Installation was fairly simple. Just switch off power coming from the mains. Remove a couple of screws to get the front panel off. Attach the clamps to one side of a wire and route the clamp wires through an existing hole in the case. Put the front panel back on and turn on the power.

Web Interface Version 2

To incorporate the new electronics I decided to move to Pyramid and Javascript. Pyramid is the new and improved Pylons project with a bunch of other combined technologies. It's a bare bones framework that allows you to drop in your own database, template system and UI libraries. Don't worry it still comes with useful things like user authentication, url traversal and more. If you want a more complete framework try Django or Ruby on Rails. That's probably why they call it "Rails".

For serial communication I'm using PySerial, which does the job well. To receive dynamic updates on the web page like the opening of a garage door I'm using SocketIO and Gevent. Gevent provides asynchronous functions, which wait on events in the physical world in this case. This way the server can do other things like take more requests. SocketIO provides socket like functionality to the web browser so when an event does occur on the server side the user can be notified immediately. I highly recommend this tutorial from Alexandre Bourget to learn how to build a website using these tools.

To reproduce Google's Finance chart I'm using an awesome JS plotting library called Flot. I adding controls for each plot, a plot overview with controls to zoom and server side code to reduce the data points for large ranges. This might be useful for others so I'll build a sample app and post on Github soon. Checkout the screen caps below.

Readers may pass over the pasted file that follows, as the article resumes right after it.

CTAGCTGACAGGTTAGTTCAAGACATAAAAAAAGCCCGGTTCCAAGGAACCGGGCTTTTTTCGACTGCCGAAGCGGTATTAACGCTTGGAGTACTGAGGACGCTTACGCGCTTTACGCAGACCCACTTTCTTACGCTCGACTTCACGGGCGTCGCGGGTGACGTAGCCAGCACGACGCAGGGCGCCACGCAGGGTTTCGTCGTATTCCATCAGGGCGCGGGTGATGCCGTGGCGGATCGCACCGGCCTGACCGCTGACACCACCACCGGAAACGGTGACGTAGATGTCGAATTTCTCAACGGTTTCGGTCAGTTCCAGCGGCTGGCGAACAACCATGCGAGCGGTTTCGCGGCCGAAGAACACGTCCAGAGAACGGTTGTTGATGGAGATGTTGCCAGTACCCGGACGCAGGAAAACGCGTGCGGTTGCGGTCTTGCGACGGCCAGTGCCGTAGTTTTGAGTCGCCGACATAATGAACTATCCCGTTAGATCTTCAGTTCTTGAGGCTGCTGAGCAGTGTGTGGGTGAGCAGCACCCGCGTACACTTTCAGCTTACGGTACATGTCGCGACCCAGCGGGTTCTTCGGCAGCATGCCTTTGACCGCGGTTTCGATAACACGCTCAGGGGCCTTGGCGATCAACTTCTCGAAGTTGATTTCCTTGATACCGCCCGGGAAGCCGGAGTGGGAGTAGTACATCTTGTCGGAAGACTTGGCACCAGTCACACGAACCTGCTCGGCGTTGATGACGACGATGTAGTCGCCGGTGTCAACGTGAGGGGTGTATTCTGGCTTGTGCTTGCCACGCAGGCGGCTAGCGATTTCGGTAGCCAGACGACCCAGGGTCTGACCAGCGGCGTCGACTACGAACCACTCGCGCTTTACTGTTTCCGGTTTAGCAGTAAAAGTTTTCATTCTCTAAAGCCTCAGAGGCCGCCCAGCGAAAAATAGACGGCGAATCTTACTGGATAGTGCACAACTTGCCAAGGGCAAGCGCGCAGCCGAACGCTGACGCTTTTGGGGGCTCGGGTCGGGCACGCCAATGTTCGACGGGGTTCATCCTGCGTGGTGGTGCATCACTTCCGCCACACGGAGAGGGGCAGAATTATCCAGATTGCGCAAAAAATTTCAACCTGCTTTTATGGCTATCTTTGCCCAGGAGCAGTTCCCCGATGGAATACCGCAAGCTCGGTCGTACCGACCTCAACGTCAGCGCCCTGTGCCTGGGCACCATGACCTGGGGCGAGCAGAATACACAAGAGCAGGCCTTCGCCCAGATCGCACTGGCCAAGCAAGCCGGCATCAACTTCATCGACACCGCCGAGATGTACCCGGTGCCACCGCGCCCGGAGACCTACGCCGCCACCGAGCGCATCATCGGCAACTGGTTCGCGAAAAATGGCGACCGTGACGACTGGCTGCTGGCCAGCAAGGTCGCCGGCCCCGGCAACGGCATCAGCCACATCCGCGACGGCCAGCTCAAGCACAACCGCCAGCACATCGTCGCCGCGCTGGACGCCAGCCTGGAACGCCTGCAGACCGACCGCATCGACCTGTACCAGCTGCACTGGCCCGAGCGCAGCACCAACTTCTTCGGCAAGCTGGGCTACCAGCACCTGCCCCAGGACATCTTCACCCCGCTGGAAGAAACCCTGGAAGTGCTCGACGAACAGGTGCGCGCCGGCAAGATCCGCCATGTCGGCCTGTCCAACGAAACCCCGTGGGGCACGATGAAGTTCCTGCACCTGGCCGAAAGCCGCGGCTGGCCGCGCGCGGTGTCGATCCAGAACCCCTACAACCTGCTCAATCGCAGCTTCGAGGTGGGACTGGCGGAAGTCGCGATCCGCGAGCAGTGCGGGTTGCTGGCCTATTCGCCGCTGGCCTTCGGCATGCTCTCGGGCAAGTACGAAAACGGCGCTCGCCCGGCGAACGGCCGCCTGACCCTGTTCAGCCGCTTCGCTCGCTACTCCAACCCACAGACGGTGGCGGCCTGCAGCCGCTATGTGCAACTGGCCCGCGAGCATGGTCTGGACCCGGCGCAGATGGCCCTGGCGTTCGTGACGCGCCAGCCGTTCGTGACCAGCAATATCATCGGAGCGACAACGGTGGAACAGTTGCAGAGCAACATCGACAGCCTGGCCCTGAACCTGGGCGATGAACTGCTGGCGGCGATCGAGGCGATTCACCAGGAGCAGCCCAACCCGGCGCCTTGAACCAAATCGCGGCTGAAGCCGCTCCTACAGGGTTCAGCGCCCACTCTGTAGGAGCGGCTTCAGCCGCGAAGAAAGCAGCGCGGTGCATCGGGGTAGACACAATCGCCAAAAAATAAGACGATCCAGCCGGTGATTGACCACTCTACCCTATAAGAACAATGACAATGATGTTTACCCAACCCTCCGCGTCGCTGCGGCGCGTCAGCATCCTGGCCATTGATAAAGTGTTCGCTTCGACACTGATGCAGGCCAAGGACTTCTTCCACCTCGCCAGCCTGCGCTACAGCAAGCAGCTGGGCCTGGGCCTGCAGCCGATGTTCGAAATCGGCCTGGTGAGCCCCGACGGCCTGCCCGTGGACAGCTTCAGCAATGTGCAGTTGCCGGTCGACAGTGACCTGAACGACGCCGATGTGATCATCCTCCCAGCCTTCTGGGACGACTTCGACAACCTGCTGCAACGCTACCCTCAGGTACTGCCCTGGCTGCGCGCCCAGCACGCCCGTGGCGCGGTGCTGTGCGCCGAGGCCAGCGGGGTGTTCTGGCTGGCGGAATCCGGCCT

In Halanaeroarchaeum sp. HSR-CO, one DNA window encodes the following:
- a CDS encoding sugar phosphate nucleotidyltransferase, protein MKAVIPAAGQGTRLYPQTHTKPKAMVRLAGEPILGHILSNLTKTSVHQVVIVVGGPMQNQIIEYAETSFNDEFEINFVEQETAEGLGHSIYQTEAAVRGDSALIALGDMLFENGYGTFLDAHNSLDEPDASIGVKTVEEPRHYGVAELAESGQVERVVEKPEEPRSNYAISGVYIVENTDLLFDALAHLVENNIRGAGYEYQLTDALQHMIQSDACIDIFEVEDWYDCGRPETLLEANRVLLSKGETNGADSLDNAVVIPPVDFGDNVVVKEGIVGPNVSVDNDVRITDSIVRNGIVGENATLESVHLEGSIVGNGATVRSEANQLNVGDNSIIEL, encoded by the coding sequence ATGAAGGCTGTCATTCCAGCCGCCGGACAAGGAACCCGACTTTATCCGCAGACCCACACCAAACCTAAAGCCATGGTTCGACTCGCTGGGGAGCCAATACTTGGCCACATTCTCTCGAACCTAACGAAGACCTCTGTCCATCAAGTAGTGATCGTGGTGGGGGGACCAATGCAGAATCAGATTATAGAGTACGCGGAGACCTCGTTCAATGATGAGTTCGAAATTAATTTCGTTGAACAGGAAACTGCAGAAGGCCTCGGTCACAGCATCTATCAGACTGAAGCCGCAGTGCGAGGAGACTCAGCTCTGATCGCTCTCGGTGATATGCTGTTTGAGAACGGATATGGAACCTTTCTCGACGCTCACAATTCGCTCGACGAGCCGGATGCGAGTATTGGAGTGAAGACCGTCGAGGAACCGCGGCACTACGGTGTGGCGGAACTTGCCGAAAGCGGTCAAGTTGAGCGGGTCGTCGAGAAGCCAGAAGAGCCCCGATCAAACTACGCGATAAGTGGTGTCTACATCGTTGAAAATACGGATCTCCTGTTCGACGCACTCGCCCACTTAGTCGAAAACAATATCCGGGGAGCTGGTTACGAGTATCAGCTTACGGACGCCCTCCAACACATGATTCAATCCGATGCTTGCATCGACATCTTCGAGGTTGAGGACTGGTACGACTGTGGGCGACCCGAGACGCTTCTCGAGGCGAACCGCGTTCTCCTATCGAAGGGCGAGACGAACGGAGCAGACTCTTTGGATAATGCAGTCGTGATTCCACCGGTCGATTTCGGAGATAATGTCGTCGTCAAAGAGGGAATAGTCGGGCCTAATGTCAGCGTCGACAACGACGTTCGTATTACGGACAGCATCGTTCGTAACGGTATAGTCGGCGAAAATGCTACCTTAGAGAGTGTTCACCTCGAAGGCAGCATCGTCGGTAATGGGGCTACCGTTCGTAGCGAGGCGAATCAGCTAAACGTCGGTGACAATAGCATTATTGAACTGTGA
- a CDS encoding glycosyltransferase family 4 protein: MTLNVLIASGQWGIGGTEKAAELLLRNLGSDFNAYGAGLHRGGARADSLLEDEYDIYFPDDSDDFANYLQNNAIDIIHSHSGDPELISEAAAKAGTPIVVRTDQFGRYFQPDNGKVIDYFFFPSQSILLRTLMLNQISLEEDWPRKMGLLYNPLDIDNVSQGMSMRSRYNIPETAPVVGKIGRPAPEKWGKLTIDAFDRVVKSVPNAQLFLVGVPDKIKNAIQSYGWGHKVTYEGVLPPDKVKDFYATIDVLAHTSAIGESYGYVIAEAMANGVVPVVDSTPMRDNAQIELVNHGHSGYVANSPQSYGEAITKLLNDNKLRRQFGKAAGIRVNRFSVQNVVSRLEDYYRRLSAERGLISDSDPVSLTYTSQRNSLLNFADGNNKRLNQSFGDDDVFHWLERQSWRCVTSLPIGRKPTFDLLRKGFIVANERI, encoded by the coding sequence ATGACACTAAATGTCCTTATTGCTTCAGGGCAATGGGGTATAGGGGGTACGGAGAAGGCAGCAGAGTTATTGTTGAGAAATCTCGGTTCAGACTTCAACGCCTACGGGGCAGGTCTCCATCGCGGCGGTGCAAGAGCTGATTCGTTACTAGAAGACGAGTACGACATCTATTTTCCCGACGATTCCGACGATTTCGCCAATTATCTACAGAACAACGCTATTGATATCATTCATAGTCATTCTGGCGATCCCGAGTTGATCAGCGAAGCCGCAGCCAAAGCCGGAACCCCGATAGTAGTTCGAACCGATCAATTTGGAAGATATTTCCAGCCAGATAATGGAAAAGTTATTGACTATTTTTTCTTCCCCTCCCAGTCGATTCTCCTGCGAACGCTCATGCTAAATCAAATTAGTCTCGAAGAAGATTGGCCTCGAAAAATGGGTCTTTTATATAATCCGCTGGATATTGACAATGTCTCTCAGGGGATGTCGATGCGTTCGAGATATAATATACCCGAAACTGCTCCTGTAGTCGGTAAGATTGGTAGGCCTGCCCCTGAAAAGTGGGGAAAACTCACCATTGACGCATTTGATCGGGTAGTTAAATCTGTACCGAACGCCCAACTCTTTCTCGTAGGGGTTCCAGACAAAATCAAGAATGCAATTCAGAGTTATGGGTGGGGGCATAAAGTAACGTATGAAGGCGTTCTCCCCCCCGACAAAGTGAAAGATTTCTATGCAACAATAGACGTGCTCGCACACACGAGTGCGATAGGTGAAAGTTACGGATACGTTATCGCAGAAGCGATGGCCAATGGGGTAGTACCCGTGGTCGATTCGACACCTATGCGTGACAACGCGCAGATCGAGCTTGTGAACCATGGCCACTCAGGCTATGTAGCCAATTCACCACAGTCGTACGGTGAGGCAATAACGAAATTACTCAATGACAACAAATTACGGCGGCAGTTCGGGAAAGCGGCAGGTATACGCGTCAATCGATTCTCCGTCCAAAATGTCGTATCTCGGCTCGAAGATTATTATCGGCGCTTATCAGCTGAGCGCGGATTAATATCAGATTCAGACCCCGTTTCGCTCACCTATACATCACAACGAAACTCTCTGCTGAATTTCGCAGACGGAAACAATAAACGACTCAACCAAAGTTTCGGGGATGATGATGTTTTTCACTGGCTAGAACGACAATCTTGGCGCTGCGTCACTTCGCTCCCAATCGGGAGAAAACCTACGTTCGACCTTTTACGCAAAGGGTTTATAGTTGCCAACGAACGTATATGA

Web Interface version 2 - breaker panel power historical plots

Web Interface version 2 - realtime power plots

Web interface version 2 - Temperature and humidity plots
(those large spikes are bad data)

Future Plans

The 3 things I would like to improve are the wireless modules, web interface and the hub.

  • Replace Hope RF modules with an ATmega128RFA1 with integrated Zigbee for more functionality and simplicity.
  • Add user accounts to the web interface and clean up the JS code.
  • Develop a hub to connect the devices to the internet. Working on a small Linux board based on the i.MX233.
  • Do another revision of the electronics and iron out the bugs

electronicshome automationsmart home